On Sunday, Pakistan wrapped up a five-nil whitewash of Zimbabwe. The final innings of the series played out by Zimbabwe perhaps captured the tone of the series in a sardonic manner, as the hosts stuttered to 233/4 in their 50 overs chasing Pakistan’s 364/4.
That reply in the fifth and final ODI was a corollary of the sheer dominance of the Pakistani side, which had allowed Zimbabwe to score little over 500 runs in the first four matches combined. Compare this to the almost 400 that Pakistan scored in the fourth ODI alone.
The ‘almost’ here is stinging, since Pakistan’s 399/1 in the fourth ODI – their highest ever team score in the 50-over format – fell just one run shot of the 400 mark, which the team had never passed. But the match itself was noteworthy as two massive records went tumbling.
The opening partnership of 304 runs between Fakhar Zaman and Imam-ul-Haq was the highest ever opening stand in the history of ODI cricket, beating the record created by Sanath Jayasuriya and Upul Tharanga with 284 runs in 2006. It was also the fourth highest partnership for wicket in ODI history, and the highest ever for Pakistan.
As both openers centuries in the stand, Fakhar went one step further becoming the first Pakistani batsman to score a double ton with his 210* breaking Saeed Anwar’s 21-year-old record of 194 against India at Chennai.
Fakhar is now only the sixth batsman to score a double century in ODIs, the second to do it away from home – along with Chris Gayle who also scored a double ton against Zimbabwe during the 2015 World Cup in Australia – and the only player to do so against the home side.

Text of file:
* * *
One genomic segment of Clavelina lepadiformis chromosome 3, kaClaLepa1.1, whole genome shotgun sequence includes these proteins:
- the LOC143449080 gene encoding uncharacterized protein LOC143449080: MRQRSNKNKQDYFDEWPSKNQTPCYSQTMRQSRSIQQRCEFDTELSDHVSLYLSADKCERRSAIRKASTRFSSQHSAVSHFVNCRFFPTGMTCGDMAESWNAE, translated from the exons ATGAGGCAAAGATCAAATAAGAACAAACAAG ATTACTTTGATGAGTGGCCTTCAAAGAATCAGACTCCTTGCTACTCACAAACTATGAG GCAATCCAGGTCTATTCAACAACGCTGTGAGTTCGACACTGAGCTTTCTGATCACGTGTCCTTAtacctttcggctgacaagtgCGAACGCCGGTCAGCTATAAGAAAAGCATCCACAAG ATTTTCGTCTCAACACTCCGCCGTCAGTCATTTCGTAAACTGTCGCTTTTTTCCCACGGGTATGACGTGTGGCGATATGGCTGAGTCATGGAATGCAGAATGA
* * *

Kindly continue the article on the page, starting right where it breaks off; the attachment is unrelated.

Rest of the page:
Following his record breaking double century, Fakhar Zaman also became the fastest to reach 1,000 ODI runs in the fifth ODI, doing so in 18 matches. He is also the quickest to score a double century.
The dominance of the opening duo for Pakistan was such that the rest of the batting lineup couldn’t really get a look in. Imam scored three centuries in the series, with Fakhar scoring a double ton, a century, two half-centuries and another 43*.
The only time Babar Azam could get a long enough look in, he managed to score a hundred. In the final ODI, with his second 50 runs coming in only 17 balls, it is perhaps an indication of how he should look at playing in the latter stages of ODIs.
Asif Ali also managed to get the opportunity to bludgeon the ball around on a couple of occasions, to build on his showings in the T20I tri-series as he now has established himself in both forms of the shorter formats. Shoaib Malik managed to squeeze in a record as well, becoming the ninth Pakistani to score 7,000 ODI runs.
With the likes of Faheem Ashraf and Shadab Khan not even getting a shot at batting, Pakistan clearly have a lot of satisfaction to take home for the batting department.
Even so, the fact remains that Zimbabwe weren’t exactly the toughest of oppositions. The next 12 months would see Pakistan take on a wide array of challenges in the ODI format, which would be a test of where they stand in the 50-over format, after having conquered all before them in the T20s.
Pakistan’s next challenge would be the Asia Cup in the UAE in September, which would be followed by the tours of Australia and New Zealand, also in the Emirates. Then Pakistan have the challenging tour to South Africa between December and February. After the PSL next year Pakistan would tour England for a limited-overs series, which will be followed by the ODI World Cup.
As things stand, the hopes are high for the World Cup. And with Pakistan taking on all of the top teams over the next 12 months, a successful run could reaffirm the team’s billing as the favourites.